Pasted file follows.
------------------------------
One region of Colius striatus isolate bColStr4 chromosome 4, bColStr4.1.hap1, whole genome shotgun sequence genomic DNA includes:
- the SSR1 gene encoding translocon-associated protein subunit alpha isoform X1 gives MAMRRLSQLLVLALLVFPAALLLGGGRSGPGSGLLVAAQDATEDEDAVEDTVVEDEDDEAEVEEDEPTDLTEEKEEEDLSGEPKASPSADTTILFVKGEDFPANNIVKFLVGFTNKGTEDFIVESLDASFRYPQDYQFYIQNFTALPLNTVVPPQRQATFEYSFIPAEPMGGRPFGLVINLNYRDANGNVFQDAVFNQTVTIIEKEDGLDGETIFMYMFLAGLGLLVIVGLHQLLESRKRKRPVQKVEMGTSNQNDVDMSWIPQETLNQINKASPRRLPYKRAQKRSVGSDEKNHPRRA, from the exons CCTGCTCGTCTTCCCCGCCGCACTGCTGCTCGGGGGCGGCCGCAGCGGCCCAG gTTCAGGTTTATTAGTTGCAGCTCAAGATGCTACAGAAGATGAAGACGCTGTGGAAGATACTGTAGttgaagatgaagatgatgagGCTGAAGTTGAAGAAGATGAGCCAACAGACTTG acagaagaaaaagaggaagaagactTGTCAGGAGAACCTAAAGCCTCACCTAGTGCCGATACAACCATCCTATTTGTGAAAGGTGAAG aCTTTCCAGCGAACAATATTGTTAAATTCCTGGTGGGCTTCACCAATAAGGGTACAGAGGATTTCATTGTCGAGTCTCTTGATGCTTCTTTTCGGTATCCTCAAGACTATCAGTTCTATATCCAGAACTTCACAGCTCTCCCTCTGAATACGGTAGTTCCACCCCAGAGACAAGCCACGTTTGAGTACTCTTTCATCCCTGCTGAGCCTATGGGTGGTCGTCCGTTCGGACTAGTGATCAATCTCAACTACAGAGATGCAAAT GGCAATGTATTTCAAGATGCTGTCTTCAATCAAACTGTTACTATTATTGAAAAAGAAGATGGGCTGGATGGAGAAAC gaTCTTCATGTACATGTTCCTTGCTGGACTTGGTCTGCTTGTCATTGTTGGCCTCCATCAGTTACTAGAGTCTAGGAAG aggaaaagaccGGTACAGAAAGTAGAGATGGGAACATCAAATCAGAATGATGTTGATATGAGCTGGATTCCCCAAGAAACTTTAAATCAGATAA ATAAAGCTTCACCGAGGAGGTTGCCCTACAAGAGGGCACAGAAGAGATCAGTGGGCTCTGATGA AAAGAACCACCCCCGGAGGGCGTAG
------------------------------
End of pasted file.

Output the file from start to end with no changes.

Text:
One region of Colius striatus isolate bColStr4 chromosome 4, bColStr4.1.hap1, whole genome shotgun sequence genomic DNA includes:
- the SSR1 gene encoding translocon-associated protein subunit alpha isoform X1 gives MAMRRLSQLLVLALLVFPAALLLGGGRSGPGSGLLVAAQDATEDEDAVEDTVVEDEDDEAEVEEDEPTDLTEEKEEEDLSGEPKASPSADTTILFVKGEDFPANNIVKFLVGFTNKGTEDFIVESLDASFRYPQDYQFYIQNFTALPLNTVVPPQRQATFEYSFIPAEPMGGRPFGLVINLNYRDANGNVFQDAVFNQTVTIIEKEDGLDGETIFMYMFLAGLGLLVIVGLHQLLESRKRKRPVQKVEMGTSNQNDVDMSWIPQETLNQINKASPRRLPYKRAQKRSVGSDEKNHPRRA, from the exons CCTGCTCGTCTTCCCCGCCGCACTGCTGCTCGGGGGCGGCCGCAGCGGCCCAG gTTCAGGTTTATTAGTTGCAGCTCAAGATGCTACAGAAGATGAAGACGCTGTGGAAGATACTGTAGttgaagatgaagatgatgagGCTGAAGTTGAAGAAGATGAGCCAACAGACTTG acagaagaaaaagaggaagaagactTGTCAGGAGAACCTAAAGCCTCACCTAGTGCCGATACAACCATCCTATTTGTGAAAGGTGAAG aCTTTCCAGCGAACAATATTGTTAAATTCCTGGTGGGCTTCACCAATAAGGGTACAGAGGATTTCATTGTCGAGTCTCTTGATGCTTCTTTTCGGTATCCTCAAGACTATCAGTTCTATATCCAGAACTTCACAGCTCTCCCTCTGAATACGGTAGTTCCACCCCAGAGACAAGCCACGTTTGAGTACTCTTTCATCCCTGCTGAGCCTATGGGTGGTCGTCCGTTCGGACTAGTGATCAATCTCAACTACAGAGATGCAAAT GGCAATGTATTTCAAGATGCTGTCTTCAATCAAACTGTTACTATTATTGAAAAAGAAGATGGGCTGGATGGAGAAAC gaTCTTCATGTACATGTTCCTTGCTGGACTTGGTCTGCTTGTCATTGTTGGCCTCCATCAGTTACTAGAGTCTAGGAAG aggaaaagaccGGTACAGAAAGTAGAGATGGGAACATCAAATCAGAATGATGTTGATATGAGCTGGATTCCCCAAGAAACTTTAAATCAGATAA ATAAAGCTTCACCGAGGAGGTTGCCCTACAAGAGGGCACAGAAGAGATCAGTGGGCTCTGATGA AAAGAACCACCCCCGGAGGGCGTAG